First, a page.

Life and Times of Magdalena Peršič (known as Elka ) and Ivan Mesar
told by Magdalena Hribernik ( their daughter)
My mother was born in Pobrezje Maribor on the 25th May 1931 named Elka Grabner. When mum went to get baptized the parish priest said, that the name Elka was not a real Christian name and so as the church was St. Magdalena she too will be named, Magdalena. Not being present at the Christening, apparently my grandmother Matilda was furious with this decision.
So to her family and anyone who met my mother she was Elka. For legal purposes she was of course Magdalena Grabner.
She grew up in Haloze in “Štajerska” with her younger brother Ivan. I believe her other brother Franc left home and joined a monastery. In Haloze, my grandmother had property and a house. My grandmother, Matilda died when my mother was nine years old from a heart attack after hearing of her brother’s unexpected arrival from the “front”. He was known as uncle Karl and had been in the king’s guard.
Soon after, my mother Elka, got a stepmother, who was the embodiment of all the nasty things you hear about stepmothers. In fact so bad was life that mother’s little brother aged six was not allowed to sleep in the house, he had to sleep with the cows in the barn. My mother was rented out to neighbours at the cemetery to help dig holes, apparently the people there liked her and wanted to adopt her but her stepmother didn’t want to miss out on any allowance.
She was thrown out and left home, at the age of 16 to go to Ljubljana. Here she stayed with her cousin who found her a room and studied to be a salesperson. The course was for two years, but her high marks enabled her to finish in just a year. She loved living in Ljubljana where she said she saved her studentship money and preferred not to eat at times or use heating, so she could go to the opera. Escapism into this world was a wonderful release.
On completion she got a job in Radeče where upon she encountered my dad Ivan Mesar. She had been in a long distant relationship with a sailor but he was soon forgotten when she met dad. After some time she became Magdalena Mesar or Elka Mesar to her friends.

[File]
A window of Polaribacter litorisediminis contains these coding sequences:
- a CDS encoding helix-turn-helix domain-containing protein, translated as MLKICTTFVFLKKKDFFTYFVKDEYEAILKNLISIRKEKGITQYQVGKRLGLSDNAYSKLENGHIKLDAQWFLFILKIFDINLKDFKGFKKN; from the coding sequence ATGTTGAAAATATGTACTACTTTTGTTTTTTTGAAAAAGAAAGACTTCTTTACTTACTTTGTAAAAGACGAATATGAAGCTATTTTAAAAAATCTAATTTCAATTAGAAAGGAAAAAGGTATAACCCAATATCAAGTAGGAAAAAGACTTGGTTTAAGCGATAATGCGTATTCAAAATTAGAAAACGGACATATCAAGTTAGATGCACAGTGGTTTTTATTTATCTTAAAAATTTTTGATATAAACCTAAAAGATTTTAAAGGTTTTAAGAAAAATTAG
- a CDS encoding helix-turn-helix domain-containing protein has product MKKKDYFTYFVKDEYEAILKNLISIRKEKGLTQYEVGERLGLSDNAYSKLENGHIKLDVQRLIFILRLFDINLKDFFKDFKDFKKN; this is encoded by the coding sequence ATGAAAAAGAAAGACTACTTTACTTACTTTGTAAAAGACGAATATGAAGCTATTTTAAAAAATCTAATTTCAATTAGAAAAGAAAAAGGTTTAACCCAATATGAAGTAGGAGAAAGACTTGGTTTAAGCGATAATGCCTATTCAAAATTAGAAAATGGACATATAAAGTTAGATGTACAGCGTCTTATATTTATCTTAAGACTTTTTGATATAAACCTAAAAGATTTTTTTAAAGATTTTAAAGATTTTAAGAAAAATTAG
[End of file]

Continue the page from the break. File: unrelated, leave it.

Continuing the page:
Ivan was born on the 22 June 1926, in Saint Janž, Trebnje. He grew up in a farming community and his large family had six horses. He became a clerk in Radeče and had a family of eleven brothers and sisters in the same area.
As dad lived in Radeče number 87 and mum resided at Radeče number 1, they got to see a lot of each other and married in 1951 in a civil wedding there. His father Rudolf was a witness.
The Germans had conscripted my father, Ivan, during the war, at the age of eighteen. He became a despatch rider who delivered messages on the front line between posts on a motorbike. He had been wounded and had shrapnel in his back and legs, which remained in his body all his life.
Escape and travel to Australia
They planned to escape illegally over to neighbouring Austria, in the dead of night, taking only a suitcase with them which they did.
As they escaped through a forest, they could hear shots, and as they were not the only ones there, they saw bodies fall as they made their escape.
Only to be captured on the other side by the English who encamped them for a while. Dad was interrogated to see if he had any information and was released with mum with a few days’ supply of cigarettes for later. Compelled to seek emigration they headed for Australia where they could make a new beginning.
What I think dad missed the most over the latter years was his family, which he never saw again. Having already completed over twenty walking hikes to the top of Triglav with his friends, I’m sure he also missed his mountain walks. Hiking is a very popular past time in Slovenia. One might go as far to call it a national passion and none more so than in the Gorenjska region, home to the Karavanke and Julian Alps. For dad’s fortieth birthday mum gave him a huge painting done by Mr. Benko, a Slovenian artist residing in Moonee Ponds. The painting was of the surrounding mountains around Radeče which now proudly hangs in my hallway. Mum and dad reminisced of the paths that lead alongside streams, which lead up to the mountains, which could be pretty slippery and treacherous. Then emerging to meet a path along a sunny balcony to open at a rewarding view of mountains and valleys.
Stari ata – the Grandfather
Slovenian culture work
In 1978 Mum passed away after having flu like symptoms, declared a doctor on his visit. She died alone. I was in Europe with my brother and husband.
I am very proud of both my parents and their hard work and achievements. I think I had the most loving, respectful family you could have and the perfect childhood thanks to them. They worked hard, lived life to the best of their ability, loved their children and gave us all they had.
My father died a week before his sixtieth birthday in 1986, from a heart attack. He too is buried in Keilor cemetery.
I’m so lucky to have had such wonderful Slovenian Australian parents and loving brother.
…. And I still miss them every day.